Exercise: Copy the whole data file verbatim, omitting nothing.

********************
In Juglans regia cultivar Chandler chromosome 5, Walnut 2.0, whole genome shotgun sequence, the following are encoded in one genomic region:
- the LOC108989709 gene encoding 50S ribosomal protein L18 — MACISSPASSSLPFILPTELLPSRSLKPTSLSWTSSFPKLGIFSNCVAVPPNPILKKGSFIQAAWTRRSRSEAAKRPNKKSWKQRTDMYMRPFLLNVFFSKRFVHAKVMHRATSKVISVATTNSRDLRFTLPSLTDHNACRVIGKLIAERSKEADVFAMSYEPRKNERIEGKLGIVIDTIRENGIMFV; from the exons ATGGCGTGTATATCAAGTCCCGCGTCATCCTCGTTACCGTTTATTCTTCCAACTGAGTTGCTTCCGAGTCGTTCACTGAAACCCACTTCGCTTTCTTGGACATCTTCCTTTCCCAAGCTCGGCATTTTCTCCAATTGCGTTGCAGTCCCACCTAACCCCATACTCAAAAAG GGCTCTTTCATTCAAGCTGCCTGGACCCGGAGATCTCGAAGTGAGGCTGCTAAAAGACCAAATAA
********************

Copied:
In Juglans regia cultivar Chandler chromosome 5, Walnut 2.0, whole genome shotgun sequence, the following are encoded in one genomic region:
- the LOC108989709 gene encoding 50S ribosomal protein L18 — MACISSPASSSLPFILPTELLPSRSLKPTSLSWTSSFPKLGIFSNCVAVPPNPILKKGSFIQAAWTRRSRSEAAKRPNKKSWKQRTDMYMRPFLLNVFFSKRFVHAKVMHRATSKVISVATTNSRDLRFTLPSLTDHNACRVIGKLIAERSKEADVFAMSYEPRKNERIEGKLGIVIDTIRENGIMFV; from the exons ATGGCGTGTATATCAAGTCCCGCGTCATCCTCGTTACCGTTTATTCTTCCAACTGAGTTGCTTCCGAGTCGTTCACTGAAACCCACTTCGCTTTCTTGGACATCTTCCTTTCCCAAGCTCGGCATTTTCTCCAATTGCGTTGCAGTCCCACCTAACCCCATACTCAAAAAG GGCTCTTTCATTCAAGCTGCCTGGACCCGGAGATCTCGAAGTGAGGCTGCTAAAAGACCAAATAA